The opinion of the court was delivered by: JAMES F. MCCLURE, JR.
This is an action by the United States for reimbursement of response costs and for a declaratory judgment
on liability pursuant to sections 107 and 113(g)(2) of the Comprehensive Environmental Response, Compensation and Liability Act (CERCLA), 42 U.S.C. §§ 9607(a) and 9613(g)(2), in connection with the Drake Chemical Superfund Site (the Drake site or the site) and the American Color and Chemical facility (the AC&C facility or the site) located in Lock Haven, Clinton County, Pennsylvania.
The Environmental Protection Agency (EPA) began cleanup efforts at the site in February, 1982. The Drake site was placed on the National Priorities List (NPL) in 1983 pursuant to section 105 of CERCLA, 42 U.S.C. § 9605. The NPL identifies facilities nationwide at which the release or threatened release of hazardous substances poses a serious threat to the public health and the environment.
In this action, the United States seeks reimbursement for costs it incurred in responding to the release of hazardous substances at the site from owner operators allegedly liable as responsible parties under section 9607(a), namely American Color and Chemical Corporation (AC&C),
Pfister Chemical, Inc. (Pfister) and Beazer East, Inc. (Beazer).
The United States also seeks to recover expenses which it has incurred and will incur in the future in cleanup efforts. The Commonwealth of Pennsylvania was granted leave to intervene as a plaintiff, Fed. R. Civ. P. 24,
to recover those costs which it is obligated to pay, and has paid, under section 104 of CERCLA, 42 U.S.C. § 9604 and pursuant to three Superfund State Contracts (SSC's) between it and the United States. The Commonwealth is obligated to pay 10% of the cost of the remedial action, and 100% of all future operation and maintenance costs of the remedial action.
EPA's involvement with the Drake site began in 1980. Investigations conducted by, and under the direction of, EPA revealed contaminated surface water, groundwater and soil. EPA conducted a Remedial Investigation Feasibility Study (Phase I RI FS) to determine the nature and extent of contamination of a leachate stream, leachate lagoons, and nearby Bald Eagle Creek, and to assess alternatives for remediation. EPA issued the first record of decision (ROD I) for the remediation of the leachate stream in September, 1984. Work under ROD I was completed in 1987. A second RI FS (Phase II RI FS) conducted to determine the nature and extent of contamination of buildings, lined lagoons, and other structures at the Drake site was completed in March, 1986. ROD II was issued in May, 1986 for the remediation of those structures. That work is now, also, completed. (Record Document No. 56 at p. 5)
Presently before the court is a motion
by the Commonwealth
to dismiss the counterclaims filed against it by defendants AC&C,
All three defendants assert identical counterclaims against the Commonwealth.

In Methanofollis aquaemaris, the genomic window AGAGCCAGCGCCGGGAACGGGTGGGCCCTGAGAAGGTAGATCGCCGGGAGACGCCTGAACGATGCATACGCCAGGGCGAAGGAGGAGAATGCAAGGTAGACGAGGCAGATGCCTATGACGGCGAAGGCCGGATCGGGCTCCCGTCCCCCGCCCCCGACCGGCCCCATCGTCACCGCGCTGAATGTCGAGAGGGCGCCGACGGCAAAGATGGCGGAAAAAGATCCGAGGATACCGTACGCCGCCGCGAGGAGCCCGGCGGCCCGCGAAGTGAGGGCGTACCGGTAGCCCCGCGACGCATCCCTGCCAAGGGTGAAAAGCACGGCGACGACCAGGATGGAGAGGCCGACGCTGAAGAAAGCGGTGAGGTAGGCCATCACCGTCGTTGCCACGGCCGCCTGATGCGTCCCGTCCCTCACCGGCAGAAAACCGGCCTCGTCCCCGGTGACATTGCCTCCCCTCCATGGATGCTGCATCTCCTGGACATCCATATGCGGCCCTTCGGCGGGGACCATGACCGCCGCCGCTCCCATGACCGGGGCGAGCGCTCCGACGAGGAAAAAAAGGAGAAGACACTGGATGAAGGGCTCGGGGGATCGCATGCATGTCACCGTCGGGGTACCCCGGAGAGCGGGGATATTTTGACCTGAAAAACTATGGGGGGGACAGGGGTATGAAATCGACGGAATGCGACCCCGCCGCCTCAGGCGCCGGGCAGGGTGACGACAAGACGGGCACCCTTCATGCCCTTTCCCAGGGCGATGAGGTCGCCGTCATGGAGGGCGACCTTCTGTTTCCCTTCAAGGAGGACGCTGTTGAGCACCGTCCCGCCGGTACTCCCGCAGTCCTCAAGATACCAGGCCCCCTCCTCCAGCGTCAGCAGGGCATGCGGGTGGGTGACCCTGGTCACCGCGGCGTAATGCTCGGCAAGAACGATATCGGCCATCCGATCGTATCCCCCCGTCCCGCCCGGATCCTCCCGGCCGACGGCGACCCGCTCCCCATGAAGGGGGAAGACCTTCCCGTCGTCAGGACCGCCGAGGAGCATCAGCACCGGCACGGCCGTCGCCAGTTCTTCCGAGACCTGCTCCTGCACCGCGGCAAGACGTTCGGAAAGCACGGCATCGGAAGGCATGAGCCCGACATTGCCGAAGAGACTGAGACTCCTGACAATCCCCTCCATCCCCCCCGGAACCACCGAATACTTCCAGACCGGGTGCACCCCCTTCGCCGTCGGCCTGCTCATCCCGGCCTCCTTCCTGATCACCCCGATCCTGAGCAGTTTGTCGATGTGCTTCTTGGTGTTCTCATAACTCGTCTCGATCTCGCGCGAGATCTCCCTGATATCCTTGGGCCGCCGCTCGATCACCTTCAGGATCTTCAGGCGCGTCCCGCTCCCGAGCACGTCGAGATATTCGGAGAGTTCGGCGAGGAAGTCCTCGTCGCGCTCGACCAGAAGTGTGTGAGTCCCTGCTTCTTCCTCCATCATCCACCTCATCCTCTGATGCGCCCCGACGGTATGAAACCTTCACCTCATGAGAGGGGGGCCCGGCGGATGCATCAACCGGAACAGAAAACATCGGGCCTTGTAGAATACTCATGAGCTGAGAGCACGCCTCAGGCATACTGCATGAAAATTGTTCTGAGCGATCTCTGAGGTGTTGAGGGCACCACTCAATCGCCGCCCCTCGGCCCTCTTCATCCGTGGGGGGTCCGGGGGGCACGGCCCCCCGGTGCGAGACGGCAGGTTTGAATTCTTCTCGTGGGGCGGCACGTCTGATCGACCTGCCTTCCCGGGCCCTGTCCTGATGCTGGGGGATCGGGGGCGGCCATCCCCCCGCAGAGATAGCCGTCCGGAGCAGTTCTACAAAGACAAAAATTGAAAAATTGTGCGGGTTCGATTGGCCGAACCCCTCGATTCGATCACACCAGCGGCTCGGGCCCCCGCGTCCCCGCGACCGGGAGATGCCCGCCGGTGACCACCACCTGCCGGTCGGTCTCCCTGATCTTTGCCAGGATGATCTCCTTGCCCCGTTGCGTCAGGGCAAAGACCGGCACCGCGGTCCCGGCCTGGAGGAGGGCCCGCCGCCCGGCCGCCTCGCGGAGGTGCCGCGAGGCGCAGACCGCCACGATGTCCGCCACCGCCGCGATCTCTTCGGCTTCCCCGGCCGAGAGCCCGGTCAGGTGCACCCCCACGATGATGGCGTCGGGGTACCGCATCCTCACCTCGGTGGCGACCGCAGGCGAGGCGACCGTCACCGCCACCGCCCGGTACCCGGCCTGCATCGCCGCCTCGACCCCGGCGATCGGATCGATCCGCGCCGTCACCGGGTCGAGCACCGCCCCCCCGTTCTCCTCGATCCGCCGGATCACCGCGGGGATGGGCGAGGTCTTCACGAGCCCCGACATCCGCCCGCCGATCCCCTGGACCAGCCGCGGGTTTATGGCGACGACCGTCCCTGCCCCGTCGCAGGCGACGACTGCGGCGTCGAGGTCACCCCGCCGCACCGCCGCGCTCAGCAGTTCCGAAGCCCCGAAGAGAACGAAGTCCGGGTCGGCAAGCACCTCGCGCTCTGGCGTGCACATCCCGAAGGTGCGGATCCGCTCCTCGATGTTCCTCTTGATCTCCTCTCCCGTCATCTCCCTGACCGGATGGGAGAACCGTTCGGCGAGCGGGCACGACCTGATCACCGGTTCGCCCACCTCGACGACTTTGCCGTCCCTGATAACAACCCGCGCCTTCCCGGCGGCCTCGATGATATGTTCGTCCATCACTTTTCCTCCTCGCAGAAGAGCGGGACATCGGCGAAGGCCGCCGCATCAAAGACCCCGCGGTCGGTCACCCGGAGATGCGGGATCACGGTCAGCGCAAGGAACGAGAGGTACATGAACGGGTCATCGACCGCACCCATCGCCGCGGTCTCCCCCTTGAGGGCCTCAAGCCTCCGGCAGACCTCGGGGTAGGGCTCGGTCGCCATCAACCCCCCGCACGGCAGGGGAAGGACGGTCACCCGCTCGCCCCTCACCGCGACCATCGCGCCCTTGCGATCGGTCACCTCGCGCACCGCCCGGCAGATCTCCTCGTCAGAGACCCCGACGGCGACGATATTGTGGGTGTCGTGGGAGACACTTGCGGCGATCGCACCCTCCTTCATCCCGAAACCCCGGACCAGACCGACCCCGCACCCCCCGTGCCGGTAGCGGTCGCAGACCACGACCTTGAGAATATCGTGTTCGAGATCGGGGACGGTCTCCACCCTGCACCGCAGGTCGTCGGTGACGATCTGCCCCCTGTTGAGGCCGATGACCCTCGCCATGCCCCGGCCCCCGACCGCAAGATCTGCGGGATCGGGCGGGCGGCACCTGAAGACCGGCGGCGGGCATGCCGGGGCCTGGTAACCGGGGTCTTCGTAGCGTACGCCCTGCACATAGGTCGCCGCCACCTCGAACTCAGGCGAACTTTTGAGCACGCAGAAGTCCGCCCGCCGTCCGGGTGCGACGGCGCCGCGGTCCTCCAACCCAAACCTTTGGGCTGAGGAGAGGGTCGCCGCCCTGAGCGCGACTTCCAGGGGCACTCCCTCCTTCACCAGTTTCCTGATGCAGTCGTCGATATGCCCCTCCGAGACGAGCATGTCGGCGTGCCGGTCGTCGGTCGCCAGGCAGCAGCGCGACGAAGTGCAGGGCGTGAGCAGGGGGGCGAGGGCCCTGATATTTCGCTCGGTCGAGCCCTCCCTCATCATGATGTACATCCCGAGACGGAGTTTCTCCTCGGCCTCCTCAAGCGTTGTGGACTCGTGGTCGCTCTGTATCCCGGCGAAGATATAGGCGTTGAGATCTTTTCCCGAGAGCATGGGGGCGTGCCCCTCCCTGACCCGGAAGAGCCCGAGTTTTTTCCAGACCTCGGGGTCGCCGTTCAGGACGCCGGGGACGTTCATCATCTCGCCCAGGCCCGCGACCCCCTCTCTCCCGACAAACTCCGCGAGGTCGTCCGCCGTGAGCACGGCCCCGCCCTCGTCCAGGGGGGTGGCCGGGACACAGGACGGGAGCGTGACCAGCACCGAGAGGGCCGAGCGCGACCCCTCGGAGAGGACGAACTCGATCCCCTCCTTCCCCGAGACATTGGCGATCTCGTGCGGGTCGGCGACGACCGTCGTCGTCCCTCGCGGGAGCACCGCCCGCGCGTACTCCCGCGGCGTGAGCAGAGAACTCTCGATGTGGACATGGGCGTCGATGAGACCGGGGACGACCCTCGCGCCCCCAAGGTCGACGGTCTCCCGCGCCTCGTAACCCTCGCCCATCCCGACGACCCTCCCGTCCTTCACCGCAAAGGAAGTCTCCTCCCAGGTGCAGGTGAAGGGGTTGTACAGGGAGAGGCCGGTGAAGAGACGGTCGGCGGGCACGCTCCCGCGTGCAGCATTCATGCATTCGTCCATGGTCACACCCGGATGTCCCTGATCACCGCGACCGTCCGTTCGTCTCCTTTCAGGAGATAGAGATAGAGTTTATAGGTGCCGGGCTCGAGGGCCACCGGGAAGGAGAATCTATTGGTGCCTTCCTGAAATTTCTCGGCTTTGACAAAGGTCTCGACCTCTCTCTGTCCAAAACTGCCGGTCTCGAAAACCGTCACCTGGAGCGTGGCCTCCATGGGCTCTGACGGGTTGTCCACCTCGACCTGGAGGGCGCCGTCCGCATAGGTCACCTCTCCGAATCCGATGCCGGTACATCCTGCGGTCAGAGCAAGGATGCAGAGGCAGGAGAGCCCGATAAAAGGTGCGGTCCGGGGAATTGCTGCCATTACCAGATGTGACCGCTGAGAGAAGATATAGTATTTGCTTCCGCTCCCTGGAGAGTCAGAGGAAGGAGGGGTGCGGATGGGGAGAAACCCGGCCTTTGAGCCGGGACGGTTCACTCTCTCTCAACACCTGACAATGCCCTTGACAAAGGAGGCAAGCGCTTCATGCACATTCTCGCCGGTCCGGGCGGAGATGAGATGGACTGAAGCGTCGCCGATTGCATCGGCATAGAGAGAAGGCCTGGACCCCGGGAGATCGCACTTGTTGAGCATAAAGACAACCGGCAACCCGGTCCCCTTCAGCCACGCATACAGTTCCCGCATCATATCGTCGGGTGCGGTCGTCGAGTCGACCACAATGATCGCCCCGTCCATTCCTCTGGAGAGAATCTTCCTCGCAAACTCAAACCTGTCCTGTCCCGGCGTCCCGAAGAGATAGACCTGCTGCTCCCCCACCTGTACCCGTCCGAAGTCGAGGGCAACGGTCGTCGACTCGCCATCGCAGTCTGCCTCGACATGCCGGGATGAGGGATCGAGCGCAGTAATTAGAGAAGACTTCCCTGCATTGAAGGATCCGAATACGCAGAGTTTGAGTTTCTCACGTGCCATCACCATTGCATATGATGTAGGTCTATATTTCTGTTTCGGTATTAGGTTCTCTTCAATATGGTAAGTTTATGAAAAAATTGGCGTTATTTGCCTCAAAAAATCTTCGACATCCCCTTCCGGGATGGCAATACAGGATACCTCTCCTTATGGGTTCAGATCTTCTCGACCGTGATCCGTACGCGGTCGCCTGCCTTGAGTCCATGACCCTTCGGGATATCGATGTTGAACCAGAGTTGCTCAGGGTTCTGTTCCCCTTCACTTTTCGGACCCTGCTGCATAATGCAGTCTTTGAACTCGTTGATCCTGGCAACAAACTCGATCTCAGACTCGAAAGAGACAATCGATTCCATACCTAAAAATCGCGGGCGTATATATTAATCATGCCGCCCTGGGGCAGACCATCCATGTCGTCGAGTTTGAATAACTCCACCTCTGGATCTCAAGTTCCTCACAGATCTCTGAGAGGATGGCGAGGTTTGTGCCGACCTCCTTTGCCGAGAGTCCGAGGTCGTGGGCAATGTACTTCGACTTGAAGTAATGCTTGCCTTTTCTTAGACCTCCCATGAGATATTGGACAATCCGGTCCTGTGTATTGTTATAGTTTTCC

Defendants counterclaim against the Commonwealth on the basis of removal actions conducted at the site by the EPA pursuant to RODs I and II. Defendants assert that those acts give rise to liability against the Commonwealth because: 1) the Commonwealth is a "person" within the meaning of CERCLA section 101(21), 42 U.S.C. § 9601(21); 2) the Drake site and adjacent lands are a "facility" within the meaning of CERCLA section 101(9), 42 U.S.C. § 9601(9); 3) the AC&C property is a "facility" within the meaning of CERCLA section 101(9), 42 U.S.C. § 9601(9), from which there has been a release or threatened release of hazardous substances; 4) the Commonwealth is contractually obligated to pay the United States 10% of the cost of the remedial action, and 100% of all future operation and maintenance costs of the remedial action incurred in Phases I, II and III of the response action.
The Commonwealth moves to dismiss defendants' counterclaims for failure to state a claim upon which relief can be granted.
It contends that none of the claims asserted is viable since all rest on the same grounds as the counterclaims asserted against the United States, which were dismissed by this court in its order and memorandum dated June 2, 1994.
This court dismissed the counterclaims asserted against the United States on the ground that there was no waiver of sovereign immunity for acts carried out in conducting the cleanup of a hazardous site and further found that defendants' recourse for challenging the manner in which the cleanup was carried is limited to a challenge to the consistency of the costs incurred with the National Contingency Plan.
In making that determination, we rejected arguments that liability could be imposed against the EPA for cleanup activities: 1) because such activities rendered it an owner operator of the facility under CERCLA section 107(a)(2); 2) because such activities rendered it a transporter generator of hazardous substances for CERCLA purposes; 3) under a theory of contribution or indemnification under CERCLA section 113, 42 U.S.C. § 9613(f)(1); 4) under a theory of recoupment; and 5) under a theory of conversion asserted by AC&C under CERCLA section 107(a) based on an allegation that the United States "converted property of AC&C to its use" while conducting the cleanup and violated the Constitution in carrying out an "illegal taking or conversion or trespass" making it responsible "for defensive setoff of its claims here." (Record document no. 24, PP 38-44).